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I have a local DNS server that I want to use, but it's behind a NAT router. For all other servers that are behind that router, I simply have an appropriate forwarding rule enabled in the router. From what I've read regarding DNS, however, it seems that there is no particular port that I can forward to make this work (and I'd rather not just forward all ports >49152). Is it possible to use a DNS server from behind a NAT router?

If it matters, I'm running the bundled DNS role in Windows Server 2008 Standard.

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    DNS operates on port 53. – Darth Android Aug 4 '13 at 0:21
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In general, DNS queries are sent from a high-numbered source port (above 1023) to destination port 53, and responses are sent from source port 53 to a high-numbered destination port.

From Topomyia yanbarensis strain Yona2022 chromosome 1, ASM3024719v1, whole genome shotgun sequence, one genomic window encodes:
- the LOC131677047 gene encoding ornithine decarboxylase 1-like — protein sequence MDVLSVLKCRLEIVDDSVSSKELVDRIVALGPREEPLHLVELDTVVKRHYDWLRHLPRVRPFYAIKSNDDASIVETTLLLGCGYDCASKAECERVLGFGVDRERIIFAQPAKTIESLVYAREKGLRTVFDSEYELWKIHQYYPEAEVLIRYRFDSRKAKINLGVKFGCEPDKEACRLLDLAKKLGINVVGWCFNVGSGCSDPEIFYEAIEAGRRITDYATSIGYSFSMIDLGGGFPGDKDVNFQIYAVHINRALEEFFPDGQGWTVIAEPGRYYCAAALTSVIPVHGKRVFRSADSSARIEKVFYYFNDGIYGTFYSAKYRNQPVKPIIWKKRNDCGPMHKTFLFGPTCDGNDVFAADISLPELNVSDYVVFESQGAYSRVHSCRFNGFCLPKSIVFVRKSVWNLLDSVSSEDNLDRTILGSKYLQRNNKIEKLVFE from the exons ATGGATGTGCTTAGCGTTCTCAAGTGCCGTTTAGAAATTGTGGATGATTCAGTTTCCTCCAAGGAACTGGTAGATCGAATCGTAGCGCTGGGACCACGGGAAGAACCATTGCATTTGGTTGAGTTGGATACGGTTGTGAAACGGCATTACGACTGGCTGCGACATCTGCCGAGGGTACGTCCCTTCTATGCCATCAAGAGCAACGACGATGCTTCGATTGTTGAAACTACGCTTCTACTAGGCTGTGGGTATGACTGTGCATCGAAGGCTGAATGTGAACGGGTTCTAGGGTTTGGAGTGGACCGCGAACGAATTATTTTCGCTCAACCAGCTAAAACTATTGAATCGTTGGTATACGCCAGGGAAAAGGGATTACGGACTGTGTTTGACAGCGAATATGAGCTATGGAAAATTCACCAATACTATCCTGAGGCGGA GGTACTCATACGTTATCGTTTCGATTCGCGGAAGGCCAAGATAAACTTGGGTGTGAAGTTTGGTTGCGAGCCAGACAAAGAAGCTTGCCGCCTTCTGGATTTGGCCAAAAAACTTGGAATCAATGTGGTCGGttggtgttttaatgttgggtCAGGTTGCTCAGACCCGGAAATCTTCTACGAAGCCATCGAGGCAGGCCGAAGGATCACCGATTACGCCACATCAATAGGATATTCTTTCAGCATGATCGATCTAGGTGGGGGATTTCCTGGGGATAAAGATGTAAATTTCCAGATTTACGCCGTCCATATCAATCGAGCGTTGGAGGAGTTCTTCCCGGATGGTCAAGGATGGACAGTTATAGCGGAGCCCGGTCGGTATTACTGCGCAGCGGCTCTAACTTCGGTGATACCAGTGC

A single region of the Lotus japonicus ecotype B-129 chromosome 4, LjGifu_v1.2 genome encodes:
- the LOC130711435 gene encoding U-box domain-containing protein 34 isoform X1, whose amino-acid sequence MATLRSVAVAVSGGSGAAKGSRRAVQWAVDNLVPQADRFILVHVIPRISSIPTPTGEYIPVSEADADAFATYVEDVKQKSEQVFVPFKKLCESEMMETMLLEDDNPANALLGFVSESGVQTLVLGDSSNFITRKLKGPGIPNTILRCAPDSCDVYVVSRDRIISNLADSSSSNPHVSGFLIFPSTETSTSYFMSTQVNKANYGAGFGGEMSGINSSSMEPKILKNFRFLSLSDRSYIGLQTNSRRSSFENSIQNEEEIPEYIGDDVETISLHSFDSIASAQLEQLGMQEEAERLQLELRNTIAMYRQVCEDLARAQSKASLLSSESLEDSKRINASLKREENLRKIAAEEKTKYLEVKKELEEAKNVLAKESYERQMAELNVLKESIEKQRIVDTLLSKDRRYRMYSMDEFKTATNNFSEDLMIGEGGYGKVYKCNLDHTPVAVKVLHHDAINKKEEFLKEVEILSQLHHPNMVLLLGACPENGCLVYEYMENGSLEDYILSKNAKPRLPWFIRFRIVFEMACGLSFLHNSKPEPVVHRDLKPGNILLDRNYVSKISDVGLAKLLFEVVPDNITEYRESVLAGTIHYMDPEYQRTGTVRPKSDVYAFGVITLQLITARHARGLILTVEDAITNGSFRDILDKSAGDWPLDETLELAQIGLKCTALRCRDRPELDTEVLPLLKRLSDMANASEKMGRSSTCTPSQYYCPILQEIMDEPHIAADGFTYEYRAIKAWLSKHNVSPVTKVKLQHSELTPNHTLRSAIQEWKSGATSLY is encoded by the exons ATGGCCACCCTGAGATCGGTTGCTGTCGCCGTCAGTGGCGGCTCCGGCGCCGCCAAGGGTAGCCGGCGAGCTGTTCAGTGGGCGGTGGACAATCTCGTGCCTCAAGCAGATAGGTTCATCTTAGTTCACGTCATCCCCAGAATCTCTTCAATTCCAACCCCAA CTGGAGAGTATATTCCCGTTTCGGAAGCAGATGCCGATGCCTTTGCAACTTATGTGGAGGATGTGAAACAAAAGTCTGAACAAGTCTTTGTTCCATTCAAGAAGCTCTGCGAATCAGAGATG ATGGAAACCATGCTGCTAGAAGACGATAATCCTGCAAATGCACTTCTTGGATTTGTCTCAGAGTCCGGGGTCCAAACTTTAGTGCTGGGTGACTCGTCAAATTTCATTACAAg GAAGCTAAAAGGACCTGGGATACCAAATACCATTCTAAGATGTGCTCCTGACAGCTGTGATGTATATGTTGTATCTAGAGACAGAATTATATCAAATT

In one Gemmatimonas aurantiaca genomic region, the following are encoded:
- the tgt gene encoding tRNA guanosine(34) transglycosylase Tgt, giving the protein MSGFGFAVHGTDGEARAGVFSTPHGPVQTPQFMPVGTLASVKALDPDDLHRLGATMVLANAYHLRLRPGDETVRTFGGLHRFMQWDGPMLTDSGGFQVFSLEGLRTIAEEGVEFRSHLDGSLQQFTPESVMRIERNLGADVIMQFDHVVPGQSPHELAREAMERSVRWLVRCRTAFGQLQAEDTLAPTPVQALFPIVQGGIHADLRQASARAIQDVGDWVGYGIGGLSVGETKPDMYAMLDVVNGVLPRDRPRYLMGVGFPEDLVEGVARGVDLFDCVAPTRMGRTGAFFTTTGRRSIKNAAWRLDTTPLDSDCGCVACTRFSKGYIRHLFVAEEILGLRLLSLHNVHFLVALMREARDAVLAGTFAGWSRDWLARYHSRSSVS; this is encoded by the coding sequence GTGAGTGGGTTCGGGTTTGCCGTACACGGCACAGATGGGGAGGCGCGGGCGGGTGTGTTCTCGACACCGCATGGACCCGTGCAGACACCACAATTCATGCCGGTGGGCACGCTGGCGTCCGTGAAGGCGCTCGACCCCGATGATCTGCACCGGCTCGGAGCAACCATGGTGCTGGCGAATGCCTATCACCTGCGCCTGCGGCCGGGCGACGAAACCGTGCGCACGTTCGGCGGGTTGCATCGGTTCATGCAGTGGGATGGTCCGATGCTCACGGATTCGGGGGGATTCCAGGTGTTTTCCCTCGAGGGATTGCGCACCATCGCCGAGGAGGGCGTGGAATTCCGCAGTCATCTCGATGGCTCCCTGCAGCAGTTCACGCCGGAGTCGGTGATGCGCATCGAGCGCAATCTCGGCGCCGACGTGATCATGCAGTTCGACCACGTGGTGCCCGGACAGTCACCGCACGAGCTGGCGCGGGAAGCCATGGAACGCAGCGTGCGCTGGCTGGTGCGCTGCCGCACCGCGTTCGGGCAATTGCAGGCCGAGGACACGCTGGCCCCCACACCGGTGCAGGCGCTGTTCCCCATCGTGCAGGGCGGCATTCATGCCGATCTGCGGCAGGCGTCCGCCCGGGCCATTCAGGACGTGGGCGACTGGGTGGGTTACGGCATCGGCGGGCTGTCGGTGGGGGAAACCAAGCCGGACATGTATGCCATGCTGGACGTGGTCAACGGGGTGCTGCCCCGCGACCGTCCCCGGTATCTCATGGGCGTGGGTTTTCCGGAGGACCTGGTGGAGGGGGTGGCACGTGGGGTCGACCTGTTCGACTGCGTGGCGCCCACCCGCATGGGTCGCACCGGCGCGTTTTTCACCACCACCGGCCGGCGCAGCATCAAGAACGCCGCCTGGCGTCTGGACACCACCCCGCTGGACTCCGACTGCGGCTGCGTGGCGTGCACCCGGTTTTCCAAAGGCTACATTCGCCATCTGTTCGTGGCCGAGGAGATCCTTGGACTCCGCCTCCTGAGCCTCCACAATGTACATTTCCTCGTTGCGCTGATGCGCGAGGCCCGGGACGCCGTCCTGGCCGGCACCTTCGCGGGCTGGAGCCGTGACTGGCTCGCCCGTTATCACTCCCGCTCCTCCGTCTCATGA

Open UDP port 53 to and from the server in your NAT configuration.

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    you may also have to allow 53/udp in both directions in your firewall. Note that DNS Forwarding uses 53/UDP -> 53/UDP, so if you are forwarding, or using an old dns server, don't specify a source/dest prt > 1023 in your firewall. – Frank Thomas Aug 4 '13 at 2:38
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    So, I asked this question years ago, and I know a little bit more about networking now. The thing that was tripping me up way back then (IIRC) was the idea of ephemeral ports. These, I know now, are on the src side of the connection and not relevant to port forwarding. UDP 53 is correct. – Allen Apr 9 '18 at 5:13
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You will also need to forward TCP port 53 for some functions of DNS to work properly, including using sub-domain zone files delegated from a main domain and for using master/slave configurations. The zone file changes are transferred via TCP port 53.

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